hort.net Seasonal photo, (c) 2006 Christopher P. Lindsey, All Rights Reserved: do not copy
articles | gallery of plants | blog | tech blog | plant profiles | patents | mailing lists | top stories | links | shorturl service | tom clothier's archive0
 Navigation
Articles
Gallery of Plants
Blog
Tech Blog
Plant Profiles
Patents
Mailing Lists
    FAQ
    Netiquette
    Search ALL lists
    Search help
    Subscription info
Top Stories
Links
sHORTurl service
Tom Clothier's Archive
 Top Stories
Disease could hit Britain's trees hard

Ten of the best snowdrop cultivars

Plant protein database helps identify plant gene functions

Dendroclimatologists record history through trees

Potato beetle could be thwarted through gene manipulation

Hawaii expands coffee farm quarantine

Study explains flower petal loss

Unauthorized use of a plant doesn't invalidate it's patent

RSS story archive

Re: Hosta foliage types

  • Subject: Re: Hosta foliage types
  • From: halinar@open.org
  • Date: Tue, 16 Oct 2001 00:16:32 -0700 (PDT)

Bill:

>what climate did the evergreen daylily species come from?

There is only one truly evergreen daylily species (aurantiaca) and it 
comes from southern China.  It was used extensively by the southern 
hybridizers in the early days of daylily hybridizing because the 
deciduous daylilies didn't perform well in the very mild winter 
climate of the deep south - they didn't get enough cold treatment to 
break dormancy.

>How do they perform in temperate climates?  The modern day 
non-deciduous daylilies are mostly winter hardy up to zone 6, but are 
variable in colder climates.  It depends to a great deal on how 
dependable a snow cover there is.  One of the big complaints about the 
Florida bred hybrids is questionable winter hardiness, especially from 
some of the hybridizers.  The non-deciduous types stay green until a 
cold enough frost comes along and turns them into mush.  However, long 
periods of inclement weather can make them look pretty poor before the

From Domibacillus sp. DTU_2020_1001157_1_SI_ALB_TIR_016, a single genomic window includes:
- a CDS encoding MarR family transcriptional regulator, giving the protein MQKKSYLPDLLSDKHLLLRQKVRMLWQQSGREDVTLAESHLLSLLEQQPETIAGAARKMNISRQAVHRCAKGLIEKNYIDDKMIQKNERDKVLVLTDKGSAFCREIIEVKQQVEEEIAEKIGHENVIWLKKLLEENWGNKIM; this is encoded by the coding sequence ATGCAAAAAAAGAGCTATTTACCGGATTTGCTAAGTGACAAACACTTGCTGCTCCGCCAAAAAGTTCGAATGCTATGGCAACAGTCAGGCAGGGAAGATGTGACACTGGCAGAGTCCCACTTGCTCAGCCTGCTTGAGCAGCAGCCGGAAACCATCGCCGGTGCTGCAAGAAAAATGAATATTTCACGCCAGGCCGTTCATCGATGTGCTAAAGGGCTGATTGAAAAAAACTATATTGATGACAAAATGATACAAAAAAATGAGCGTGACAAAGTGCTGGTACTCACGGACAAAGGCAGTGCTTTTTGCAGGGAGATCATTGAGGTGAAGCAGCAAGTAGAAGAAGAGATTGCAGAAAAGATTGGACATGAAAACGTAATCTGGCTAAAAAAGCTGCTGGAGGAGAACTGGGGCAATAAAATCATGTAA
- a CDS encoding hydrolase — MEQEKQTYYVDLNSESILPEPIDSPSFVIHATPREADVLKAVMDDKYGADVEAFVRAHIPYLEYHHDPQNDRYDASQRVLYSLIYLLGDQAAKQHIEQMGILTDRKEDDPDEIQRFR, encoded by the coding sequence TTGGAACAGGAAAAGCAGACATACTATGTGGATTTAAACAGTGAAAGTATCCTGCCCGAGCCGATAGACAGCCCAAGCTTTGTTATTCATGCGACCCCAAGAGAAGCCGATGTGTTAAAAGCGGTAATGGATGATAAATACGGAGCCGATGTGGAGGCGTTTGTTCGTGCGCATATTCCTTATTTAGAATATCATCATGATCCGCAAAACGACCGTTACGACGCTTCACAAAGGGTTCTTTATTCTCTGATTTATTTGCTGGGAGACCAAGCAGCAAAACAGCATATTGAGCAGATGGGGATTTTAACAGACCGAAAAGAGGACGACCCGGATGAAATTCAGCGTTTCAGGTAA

frosts do them in.  They never go truely dormant like the deciduous 
types.

>What happens when they are bred with deciduous types?

The non-deciduous types are dominant over the deciduous types.  It 
behaves mostly as a simpe singe gene, but there are some modifier 
genes involved that influence when and how quickly a deciduous daylily 
goes dormant.

>Do you think hosta show any similar characteristics to daylily 
>foliage?

I really haven't looked at this all that critically.  I do know that 
when I'm down at Charlie Purtymun's place in mid to late November 
there are still some daylilies that will be reasonable green even with 
some light frosts while most of the others are well browned off.  When 
you read daylily catalogs you generally will see a reference to its 
foliage type, as either dormant, semi-evergreen or evergreen.  For 
some reason daylily people insist on using the incorrect term 
"dormant" for the correct term "deciduous."  However, I don't see 
hosta people giving any reference to foliage type in hosta catalogs.  
Its obvious that there is variation within the hosta genus for foliage 
traits.  One way to study foliage types is to grow them in a 
greenhouse and observe if they are photoperiod sensitive or not.  

Joe Halinar

---------------------------------------------------------------------
To sign-off this list, send email to majordomo@mallorn.com with the
message text UNSUBSCRIBE HOSTA-OPEN





 © 1995-2015 Mallorn Computing, Inc.All Rights Reserved.
Our Privacy Statement
Other Mailing lists | Author Index | Date Index | Subject Index | Thread Index